Skip navigation
Please use this identifier to cite or link to this item: http://arks.princeton.edu/ark:/88435/dsp01gm80hz41w
 Title: Science for International Policy on Climate Change: A Multi-Method Contribution Authors: Benveniste, Hélène Advisors: Oppenheimer, Michael Contributors: Public and International Affairs Department Keywords: climate changeinternational environmental agreementsinternational policymigration Subjects: Public policyEnvironmental studies Issue Date: 2021 Publisher: Princeton, NJ : Princeton University Abstract: Climate change is arguably the biggest policy challenge of this century, in large part because it involves complex and interdependent processes, as well as substantial physical, economic, social, and political uncertainties. This dissertation examines a series of puzzles related to international policy action on climate change, with central foci on the crucial dimensions of equity as related to human migration, and efficacy as related to governance of international environmental issues. In exploring those topics, I draw from multiple disciplines: environmental studies, economics, demography, and political science, using both quantitative and qualitative methods.In a first part, I focus on human migration and inequality in the context of climate change. First, I show that restrictive migration policy limits people’s ability to adapt to impacts from climate change. Second, I show that climate change constrains migration decisions, in particular for the poorest populations, by decreasing available resources necessary to migrate. Finally, I show that migration makes the world on average richer and more equal in all scenarios of future development described in the Shared Socioeconomic Pathways framework, a set of scenarios widely used in climate change research. To get to those results, I proceed in three integrated steps. First, I develop a framework for migration modeling compatible with existing Integrated Assessment Models (IAMs), a type of model typically used to assess damages from climate change. Second, I enrich this framework with a representation of within-region income inequality. Third, I produce socioeconomic scenarios that serve as consistent input for these modeling exercises. Evaluating relevant policy measures becomes more valuable if we know how policies are likely to be implemented in practice. Therefore, the second part of this dissertation focuses on efficacy in global governance of environmental issues. In particular, I examine the role of aspirational goals, a key feature of many environmental agreements and often the object of crucial political capital in international negotiations. Using process tracing of historical case studies, I show that such goals, in practice, have a very limited effect on policy change. This result has direct implications for the Paris Agreement and its 1.5◦C temperature target. URI: http://arks.princeton.edu/ark:/88435/dsp01gm80hz41w Alternate format: The Mudd Manuscript Library retains one bound copy of each dissertation. Search for these copies in the library's main catalog: catalog.princeton.edu Type of Material: Academic dissertations (Ph.D.) Language: en Appears in Collections: Public and International Affairs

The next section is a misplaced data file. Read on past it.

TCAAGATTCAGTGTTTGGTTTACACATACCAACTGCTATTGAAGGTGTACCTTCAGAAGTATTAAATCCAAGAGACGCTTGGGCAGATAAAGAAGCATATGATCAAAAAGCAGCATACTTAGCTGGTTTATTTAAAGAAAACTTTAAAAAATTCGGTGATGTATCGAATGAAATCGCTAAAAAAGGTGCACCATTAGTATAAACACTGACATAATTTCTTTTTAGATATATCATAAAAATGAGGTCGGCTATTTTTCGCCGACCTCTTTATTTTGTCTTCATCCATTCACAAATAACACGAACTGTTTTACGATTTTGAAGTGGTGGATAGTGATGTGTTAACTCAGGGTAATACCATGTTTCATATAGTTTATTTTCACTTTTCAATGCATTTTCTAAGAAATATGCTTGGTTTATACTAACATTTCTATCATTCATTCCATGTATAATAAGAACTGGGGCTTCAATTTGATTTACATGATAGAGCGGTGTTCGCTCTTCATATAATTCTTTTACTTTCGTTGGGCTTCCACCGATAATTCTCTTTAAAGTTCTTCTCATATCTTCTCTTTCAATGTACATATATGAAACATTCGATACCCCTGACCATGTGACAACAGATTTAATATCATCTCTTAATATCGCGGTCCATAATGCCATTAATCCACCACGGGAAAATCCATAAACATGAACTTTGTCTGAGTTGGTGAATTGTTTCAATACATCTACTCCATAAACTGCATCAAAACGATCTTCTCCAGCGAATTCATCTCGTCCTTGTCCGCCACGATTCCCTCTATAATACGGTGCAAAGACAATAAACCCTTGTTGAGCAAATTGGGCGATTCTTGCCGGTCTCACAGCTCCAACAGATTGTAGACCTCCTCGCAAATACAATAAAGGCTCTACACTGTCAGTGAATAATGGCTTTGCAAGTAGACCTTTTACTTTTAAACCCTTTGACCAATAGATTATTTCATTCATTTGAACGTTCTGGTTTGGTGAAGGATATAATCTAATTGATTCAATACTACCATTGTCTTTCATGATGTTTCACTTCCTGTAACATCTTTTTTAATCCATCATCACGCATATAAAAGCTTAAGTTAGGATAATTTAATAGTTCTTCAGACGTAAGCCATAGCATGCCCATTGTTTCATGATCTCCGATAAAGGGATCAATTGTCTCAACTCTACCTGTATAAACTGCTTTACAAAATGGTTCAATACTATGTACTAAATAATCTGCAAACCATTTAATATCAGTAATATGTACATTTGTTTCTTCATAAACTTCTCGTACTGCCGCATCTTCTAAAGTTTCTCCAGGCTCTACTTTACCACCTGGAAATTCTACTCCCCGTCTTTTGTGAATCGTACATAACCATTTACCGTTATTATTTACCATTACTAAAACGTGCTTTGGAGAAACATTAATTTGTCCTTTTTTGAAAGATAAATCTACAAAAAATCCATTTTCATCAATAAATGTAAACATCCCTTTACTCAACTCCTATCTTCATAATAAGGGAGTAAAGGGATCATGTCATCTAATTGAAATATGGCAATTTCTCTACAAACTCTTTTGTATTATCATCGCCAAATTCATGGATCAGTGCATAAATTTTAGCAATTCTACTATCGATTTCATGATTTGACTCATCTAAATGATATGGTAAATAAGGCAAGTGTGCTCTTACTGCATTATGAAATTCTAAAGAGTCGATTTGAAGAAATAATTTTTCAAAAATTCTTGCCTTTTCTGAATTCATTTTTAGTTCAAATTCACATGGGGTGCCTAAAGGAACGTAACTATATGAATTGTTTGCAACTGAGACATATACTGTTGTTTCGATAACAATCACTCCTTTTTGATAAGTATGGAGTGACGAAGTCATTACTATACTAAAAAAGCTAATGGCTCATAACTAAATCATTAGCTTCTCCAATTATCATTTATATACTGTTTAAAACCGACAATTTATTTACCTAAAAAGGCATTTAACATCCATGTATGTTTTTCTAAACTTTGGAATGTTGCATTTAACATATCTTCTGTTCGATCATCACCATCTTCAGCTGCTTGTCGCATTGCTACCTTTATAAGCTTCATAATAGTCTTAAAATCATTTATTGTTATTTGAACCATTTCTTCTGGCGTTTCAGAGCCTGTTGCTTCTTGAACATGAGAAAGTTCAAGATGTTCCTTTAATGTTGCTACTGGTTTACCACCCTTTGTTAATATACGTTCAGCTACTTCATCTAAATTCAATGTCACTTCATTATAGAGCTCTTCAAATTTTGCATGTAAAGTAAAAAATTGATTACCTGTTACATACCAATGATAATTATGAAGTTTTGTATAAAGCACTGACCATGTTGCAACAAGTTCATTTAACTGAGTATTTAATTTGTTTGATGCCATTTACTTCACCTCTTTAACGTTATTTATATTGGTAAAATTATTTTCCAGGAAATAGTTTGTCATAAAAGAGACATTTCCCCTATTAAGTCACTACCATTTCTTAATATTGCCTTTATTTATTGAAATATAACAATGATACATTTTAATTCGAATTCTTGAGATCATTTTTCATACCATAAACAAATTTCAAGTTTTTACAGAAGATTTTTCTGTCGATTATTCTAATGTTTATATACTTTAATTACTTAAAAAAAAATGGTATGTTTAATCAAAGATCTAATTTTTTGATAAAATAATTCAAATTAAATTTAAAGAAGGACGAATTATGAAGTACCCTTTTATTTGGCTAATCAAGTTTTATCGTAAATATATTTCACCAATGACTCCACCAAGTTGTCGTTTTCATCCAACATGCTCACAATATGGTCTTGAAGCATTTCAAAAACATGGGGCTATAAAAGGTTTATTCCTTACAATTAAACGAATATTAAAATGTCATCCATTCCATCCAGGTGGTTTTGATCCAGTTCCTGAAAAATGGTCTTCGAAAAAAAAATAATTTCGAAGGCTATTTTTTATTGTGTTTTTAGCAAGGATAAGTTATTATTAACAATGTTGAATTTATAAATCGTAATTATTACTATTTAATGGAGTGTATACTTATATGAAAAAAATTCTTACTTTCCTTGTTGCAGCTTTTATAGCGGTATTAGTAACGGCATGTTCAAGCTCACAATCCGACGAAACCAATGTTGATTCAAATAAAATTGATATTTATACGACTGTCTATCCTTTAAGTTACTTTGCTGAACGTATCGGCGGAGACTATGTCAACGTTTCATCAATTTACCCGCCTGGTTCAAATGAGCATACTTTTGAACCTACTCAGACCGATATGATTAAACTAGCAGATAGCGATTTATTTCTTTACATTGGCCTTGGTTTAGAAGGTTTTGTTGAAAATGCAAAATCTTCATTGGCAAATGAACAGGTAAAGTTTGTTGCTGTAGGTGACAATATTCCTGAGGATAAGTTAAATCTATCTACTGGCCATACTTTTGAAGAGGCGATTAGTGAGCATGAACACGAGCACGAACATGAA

Files in This Item:
File Description SizeFormat
Benveniste_princeton_0181D_13672.pdf17.52 MBAdobe PDF

Items in Dataspace are protected by copyright, with all rights reserved, unless otherwise indicated.